Hypogonadism Highly Prevalent among Men with Type 2 Diabetes

April 8, 2014
Rachel Lutz

Study results show that more than one-third of men with diabetes have low serum testosterone levels, and that risk of low testosterone increases with age.

Hypogonadism is highly prevalent among men with type 2 diabetes mellitus (T2DM), according to research published in the Journal of Family & Community Medicine.

Researchers studied 1,089 men aged 30-70 years with T2DM that consecutively attended a major diabetes center in Jordan between August 2008 and February 2009. Participants were evaluated via a questionnaire that covered duration of diabetes, smoking habits, presence of retinopathy, neuropathy, and nephropathy. Participants also completed the Androgen Deficiency in Ageing Male (ADAM) questionnaire. Blood samples were collected from each patient after an overnight fast, which investigators used to measure total testosterone (TT), free testosterone (FT), sex hormone binding globulin (SHBG), follicle-stimulating hormone (FSH), luteinizing hormone (LH), prolactin (PRL), serum lipids, and glycosylated hemoglobin (HbA1c).

The mean BMI was 29.9 +/- 5.2 kg/m2 and scientists noted 43.8% and 39.3% of diabetics were obese and overweight, respectively. More than half of the patients (58.7%) were on a combination of oral antidiabetic agents and insulin, 88.3% were on statins, and 69.2% were on antihypertensive treatment.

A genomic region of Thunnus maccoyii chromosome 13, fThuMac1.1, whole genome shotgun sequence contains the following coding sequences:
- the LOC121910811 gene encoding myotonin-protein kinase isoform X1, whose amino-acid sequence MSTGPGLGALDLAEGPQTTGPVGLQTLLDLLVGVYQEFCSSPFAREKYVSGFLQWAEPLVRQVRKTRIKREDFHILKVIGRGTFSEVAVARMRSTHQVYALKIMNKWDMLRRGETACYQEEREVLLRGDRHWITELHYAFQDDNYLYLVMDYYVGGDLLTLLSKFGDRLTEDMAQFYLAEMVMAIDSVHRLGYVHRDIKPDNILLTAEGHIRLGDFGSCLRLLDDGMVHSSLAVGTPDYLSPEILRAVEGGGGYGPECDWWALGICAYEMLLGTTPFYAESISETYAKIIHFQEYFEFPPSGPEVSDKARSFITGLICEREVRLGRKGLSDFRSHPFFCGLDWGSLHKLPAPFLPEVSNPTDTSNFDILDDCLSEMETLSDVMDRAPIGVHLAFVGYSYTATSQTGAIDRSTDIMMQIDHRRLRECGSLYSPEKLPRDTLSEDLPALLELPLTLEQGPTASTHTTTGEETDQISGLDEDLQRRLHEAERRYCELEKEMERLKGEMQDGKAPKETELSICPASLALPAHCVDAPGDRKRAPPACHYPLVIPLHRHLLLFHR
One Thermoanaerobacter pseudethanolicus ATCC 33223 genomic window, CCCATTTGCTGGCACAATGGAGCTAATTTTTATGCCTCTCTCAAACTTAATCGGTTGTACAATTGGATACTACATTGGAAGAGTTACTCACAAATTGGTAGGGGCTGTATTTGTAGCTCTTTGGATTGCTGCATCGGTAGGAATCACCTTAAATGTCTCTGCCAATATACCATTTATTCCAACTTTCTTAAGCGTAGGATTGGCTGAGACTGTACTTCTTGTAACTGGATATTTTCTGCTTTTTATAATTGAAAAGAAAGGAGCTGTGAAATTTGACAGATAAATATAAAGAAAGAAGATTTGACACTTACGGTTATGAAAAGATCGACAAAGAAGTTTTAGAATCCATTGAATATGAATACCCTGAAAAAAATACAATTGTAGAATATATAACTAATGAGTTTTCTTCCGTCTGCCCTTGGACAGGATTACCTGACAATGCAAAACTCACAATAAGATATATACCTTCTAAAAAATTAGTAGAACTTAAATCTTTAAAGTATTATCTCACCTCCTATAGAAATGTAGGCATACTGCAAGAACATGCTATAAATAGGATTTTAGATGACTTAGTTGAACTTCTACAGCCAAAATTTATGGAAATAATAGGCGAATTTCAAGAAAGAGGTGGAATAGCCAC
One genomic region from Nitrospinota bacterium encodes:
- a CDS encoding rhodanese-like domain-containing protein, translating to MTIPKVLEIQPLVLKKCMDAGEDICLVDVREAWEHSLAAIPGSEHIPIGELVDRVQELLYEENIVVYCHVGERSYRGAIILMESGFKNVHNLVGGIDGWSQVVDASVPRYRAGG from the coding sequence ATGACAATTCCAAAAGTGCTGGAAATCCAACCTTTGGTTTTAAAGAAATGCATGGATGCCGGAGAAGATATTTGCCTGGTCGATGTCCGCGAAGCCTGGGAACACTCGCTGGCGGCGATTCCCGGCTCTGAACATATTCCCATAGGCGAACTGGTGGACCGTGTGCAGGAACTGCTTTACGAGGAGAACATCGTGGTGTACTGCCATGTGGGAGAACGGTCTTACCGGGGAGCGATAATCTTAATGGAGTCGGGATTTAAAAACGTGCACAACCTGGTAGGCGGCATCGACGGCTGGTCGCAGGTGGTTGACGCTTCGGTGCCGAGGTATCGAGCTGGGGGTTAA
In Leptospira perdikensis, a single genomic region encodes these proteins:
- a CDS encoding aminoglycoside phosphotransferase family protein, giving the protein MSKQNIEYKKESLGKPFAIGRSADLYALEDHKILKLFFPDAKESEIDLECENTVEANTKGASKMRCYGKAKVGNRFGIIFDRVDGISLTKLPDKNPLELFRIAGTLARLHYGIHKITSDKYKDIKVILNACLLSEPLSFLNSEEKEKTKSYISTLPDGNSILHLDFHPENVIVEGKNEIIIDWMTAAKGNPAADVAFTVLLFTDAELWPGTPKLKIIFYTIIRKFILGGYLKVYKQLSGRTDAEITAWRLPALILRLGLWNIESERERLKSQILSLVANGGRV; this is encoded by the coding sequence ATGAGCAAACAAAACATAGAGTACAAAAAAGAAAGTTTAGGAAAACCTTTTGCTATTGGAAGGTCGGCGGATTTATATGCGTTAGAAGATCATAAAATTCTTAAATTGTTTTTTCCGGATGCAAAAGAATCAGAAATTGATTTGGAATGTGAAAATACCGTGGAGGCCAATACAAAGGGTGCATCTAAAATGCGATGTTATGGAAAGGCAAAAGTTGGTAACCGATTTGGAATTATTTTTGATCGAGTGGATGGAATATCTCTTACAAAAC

Scientists concluded 36.5% of patients with T2DM had TT levels < 3 ng/ml (defined for the study as low serum testosterone). From this group, 80.2% had symptoms of androgen deficiency, 16.9% had primary hypogonadism (HG), and 83.1% had secondary HG. Overall, androgen deficiency was prevalent among 29% of participants.

Investigators found a significant relationship between age, income, education, body mass index (BMI), smoking, duration of diabetes, diabetic nephropathy, diabetic neuropathy, and HbA1c. Independent risk factors for low serum testosterone (LST) included age, income, BMI, and diabetic neuropathy.

The results indicate that TT, FT, and SHBG decrease with age, which is in line with other results from around the globe. In Australia, researchers found 43% of T2DM patients had TT levels < 10 nmol/l. A study from the United Kingdom revealed 17% of men over 30 with T2DM had HG with TT < 8 nmol/l. Researchers in Egypt concluded 33.2% HG in T2DM patients, and in Brazil FT and TT levels were subnormal in 46% and 34% of diabetics, respectively.

“Our study found a significant association between TT and age,” the authors wrote.“A higher prevalence of low TT was seen in men aged between 60 and 70 years, which is in agreement with the previous finding that HG was frequently associated with T2DM, at least in the 6th decade. In this study, there was a lower prevalence in age group 30-39. The frequency of diabetes with HG in those aged less than 40 years could be due to the fact that most diabetic patients in this age group have Type 1, and not T2DM.”

The researchers noted they were unable to determine if LST preceded a T2DM diagnosis, though “the number of diabetic patients with LST is undoubtedly enormous.” They, along with The Endocrine Society, recommend hormonal baseline screenings so that comparisons can be made in the future.